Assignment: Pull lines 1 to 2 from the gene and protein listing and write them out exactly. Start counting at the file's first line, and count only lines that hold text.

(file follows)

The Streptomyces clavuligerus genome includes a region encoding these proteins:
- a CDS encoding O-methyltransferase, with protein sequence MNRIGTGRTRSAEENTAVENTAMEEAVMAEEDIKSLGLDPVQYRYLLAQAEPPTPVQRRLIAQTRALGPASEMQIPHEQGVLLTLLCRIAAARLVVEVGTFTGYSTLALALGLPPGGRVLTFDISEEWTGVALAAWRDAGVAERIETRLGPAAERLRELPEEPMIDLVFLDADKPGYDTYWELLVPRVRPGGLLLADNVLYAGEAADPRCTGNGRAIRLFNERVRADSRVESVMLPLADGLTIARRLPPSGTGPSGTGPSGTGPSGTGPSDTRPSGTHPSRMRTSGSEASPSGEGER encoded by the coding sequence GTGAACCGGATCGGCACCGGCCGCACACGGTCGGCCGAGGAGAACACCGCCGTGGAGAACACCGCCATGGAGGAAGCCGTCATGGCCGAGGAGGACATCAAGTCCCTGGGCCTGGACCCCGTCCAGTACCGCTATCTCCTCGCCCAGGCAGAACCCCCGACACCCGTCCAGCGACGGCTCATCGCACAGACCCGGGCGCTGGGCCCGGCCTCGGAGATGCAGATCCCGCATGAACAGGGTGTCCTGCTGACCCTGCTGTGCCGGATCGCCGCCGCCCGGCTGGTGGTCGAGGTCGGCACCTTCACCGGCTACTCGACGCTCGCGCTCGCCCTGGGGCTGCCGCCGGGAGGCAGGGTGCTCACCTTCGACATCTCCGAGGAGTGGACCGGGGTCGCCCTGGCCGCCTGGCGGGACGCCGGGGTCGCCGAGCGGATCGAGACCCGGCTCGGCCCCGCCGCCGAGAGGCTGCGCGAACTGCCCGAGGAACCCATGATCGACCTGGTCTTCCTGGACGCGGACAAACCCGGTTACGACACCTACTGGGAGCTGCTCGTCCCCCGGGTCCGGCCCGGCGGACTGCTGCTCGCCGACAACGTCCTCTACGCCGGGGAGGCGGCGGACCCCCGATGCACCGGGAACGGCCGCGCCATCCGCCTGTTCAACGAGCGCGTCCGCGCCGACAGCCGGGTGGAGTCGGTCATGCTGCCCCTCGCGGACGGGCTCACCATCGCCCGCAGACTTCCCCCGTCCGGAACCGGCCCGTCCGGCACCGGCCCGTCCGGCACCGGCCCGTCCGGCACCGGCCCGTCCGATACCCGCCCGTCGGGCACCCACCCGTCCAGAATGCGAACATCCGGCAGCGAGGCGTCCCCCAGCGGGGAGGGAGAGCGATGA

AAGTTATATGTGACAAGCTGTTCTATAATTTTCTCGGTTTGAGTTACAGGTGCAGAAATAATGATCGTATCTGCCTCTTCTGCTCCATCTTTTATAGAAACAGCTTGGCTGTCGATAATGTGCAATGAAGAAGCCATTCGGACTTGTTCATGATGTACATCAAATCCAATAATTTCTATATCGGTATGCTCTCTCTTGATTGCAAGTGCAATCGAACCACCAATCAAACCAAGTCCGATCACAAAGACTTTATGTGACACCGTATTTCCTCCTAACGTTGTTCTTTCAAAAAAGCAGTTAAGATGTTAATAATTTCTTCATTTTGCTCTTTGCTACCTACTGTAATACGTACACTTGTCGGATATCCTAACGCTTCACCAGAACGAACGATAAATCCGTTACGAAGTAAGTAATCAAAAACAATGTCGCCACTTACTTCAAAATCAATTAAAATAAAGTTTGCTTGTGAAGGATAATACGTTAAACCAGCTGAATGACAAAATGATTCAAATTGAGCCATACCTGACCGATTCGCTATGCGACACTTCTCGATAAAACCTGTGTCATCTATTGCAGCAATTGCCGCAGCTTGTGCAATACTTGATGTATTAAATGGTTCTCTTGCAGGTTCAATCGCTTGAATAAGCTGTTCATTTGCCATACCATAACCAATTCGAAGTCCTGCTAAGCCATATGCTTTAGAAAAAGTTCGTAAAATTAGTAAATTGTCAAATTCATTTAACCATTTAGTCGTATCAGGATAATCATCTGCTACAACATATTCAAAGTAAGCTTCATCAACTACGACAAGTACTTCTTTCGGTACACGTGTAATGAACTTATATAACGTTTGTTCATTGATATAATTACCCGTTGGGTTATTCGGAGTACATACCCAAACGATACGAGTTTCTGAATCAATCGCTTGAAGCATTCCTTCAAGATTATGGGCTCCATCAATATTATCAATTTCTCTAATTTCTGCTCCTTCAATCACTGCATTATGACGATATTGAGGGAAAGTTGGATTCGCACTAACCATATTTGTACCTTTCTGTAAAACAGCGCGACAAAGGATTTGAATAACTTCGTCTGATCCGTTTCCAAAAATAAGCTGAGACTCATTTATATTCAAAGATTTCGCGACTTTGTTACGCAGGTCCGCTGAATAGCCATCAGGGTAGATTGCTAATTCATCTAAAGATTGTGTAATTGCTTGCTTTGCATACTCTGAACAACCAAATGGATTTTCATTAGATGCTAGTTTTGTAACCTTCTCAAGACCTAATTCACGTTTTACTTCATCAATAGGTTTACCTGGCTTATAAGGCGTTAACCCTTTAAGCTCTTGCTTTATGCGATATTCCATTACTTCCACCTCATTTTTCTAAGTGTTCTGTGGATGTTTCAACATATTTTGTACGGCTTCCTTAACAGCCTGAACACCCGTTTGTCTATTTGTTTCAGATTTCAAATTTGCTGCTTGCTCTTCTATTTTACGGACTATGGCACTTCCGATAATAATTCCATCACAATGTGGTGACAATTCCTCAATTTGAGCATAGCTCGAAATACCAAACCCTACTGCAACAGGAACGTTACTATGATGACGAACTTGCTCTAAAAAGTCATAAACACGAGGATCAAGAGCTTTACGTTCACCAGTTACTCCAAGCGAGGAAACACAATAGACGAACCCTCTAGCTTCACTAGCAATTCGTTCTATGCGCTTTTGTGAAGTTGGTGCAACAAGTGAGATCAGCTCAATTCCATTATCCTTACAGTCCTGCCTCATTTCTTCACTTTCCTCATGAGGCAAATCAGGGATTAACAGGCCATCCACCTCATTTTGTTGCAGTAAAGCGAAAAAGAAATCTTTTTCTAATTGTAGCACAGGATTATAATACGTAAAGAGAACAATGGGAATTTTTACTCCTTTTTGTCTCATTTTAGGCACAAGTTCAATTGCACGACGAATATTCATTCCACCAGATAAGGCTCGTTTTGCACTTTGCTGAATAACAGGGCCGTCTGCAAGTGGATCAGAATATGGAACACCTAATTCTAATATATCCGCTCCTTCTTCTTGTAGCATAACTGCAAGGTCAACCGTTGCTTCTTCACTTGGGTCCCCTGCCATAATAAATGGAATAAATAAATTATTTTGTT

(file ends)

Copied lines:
The Streptomyces clavuligerus genome includes a region encoding these proteins:
- a CDS encoding O-methyltransferase, with protein sequence MNRIGTGRTRSAEENTAVENTAMEEAVMAEEDIKSLGLDPVQYRYLLAQAEPPTPVQRRLIAQTRALGPASEMQIPHEQGVLLTLLCRIAAARLVVEVGTFTGYSTLALALGLPPGGRVLTFDISEEWTGVALAAWRDAGVAERIETRLGPAAERLRELPEEPMIDLVFLDADKPGYDTYWELLVPRVRPGGLLLADNVLYAGEAADPRCTGNGRAIRLFNERVRADSRVESVMLPLADGLTIARRLPPSGTGPSGTGPSGTGPSGTGPSDTRPSGTHPSRMRTSGSEASPSGEGER encoded by the coding sequence GTGAACCGGATCGGCACCGGCCGCACACGGTCGGCCGAGGAGAACACCGCCGTGGAGAACACCGCCATGGAGGAAGCCGTCATGGCCGAGGAGGACATCAAGTCCCTGGGCCTGGACCCCGTCCAGTACCGCTATCTCCTCGCCCAGGCAGAACCCCCGACACCCGTCCAGCGACGGCTCATCGCACAGACCCGGGCGCTGGGCCCGGCCTCGGAGATGCAGATCCCGCATGAACAGGGTGTCCTGCTGACCCTGCTGTGCCGGATCGCCGCCGCCCGGCTGGTGGTCGAGGTCGGCACCTTCACCGGCTACTCGACGCTCGCGCTCGCCCTGGGGCTGCCGCCGGGAGGCAGGGTGCTCACCTTCGACATCTCCGAGGAGTGGACCGGGGTCGCCCTGGCCGCCTGGCGGGACGCCGGGGTCGCCGAGCGGATCGAGACCCGGCTCGGCCCCGCCGCCGAGAGGCTGCGCGAACTGCCCGAGGAACCCATGATCGACCTGGTCTTCCTGGACGCGGACAAACCCGGTTACGACACCTACTGGGAGCTGCTCGTCCCCCGGGTCCGGCCCGGCGGACTGCTGCTCGCCGACAACGTCCTCTACGCCGGGGAGGCGGCGGACCCCCGATGCACCGGGAACGGCCGCGCCATCCGCCTGTTCAACGAGCGCGTCCGCGCCGACAGCCGGGTGGAGTCGGTCATGCTGCCCCTCGCGGACGGGCTCACCATCGCCCGCAGACTTCCCCCGTCCGGAACCGGCCCGTCCGGCACCGGCCCGTCCGGCACCGGCCCGTCCGGCACCGGCCCGTCCGATACCCGCCCGTCGGGCACCCACCCGTCCAGAATGCGAACATCCGGCAGCGAGGCGTCCCCCAGCGGGGAGGGAGAGCGATGA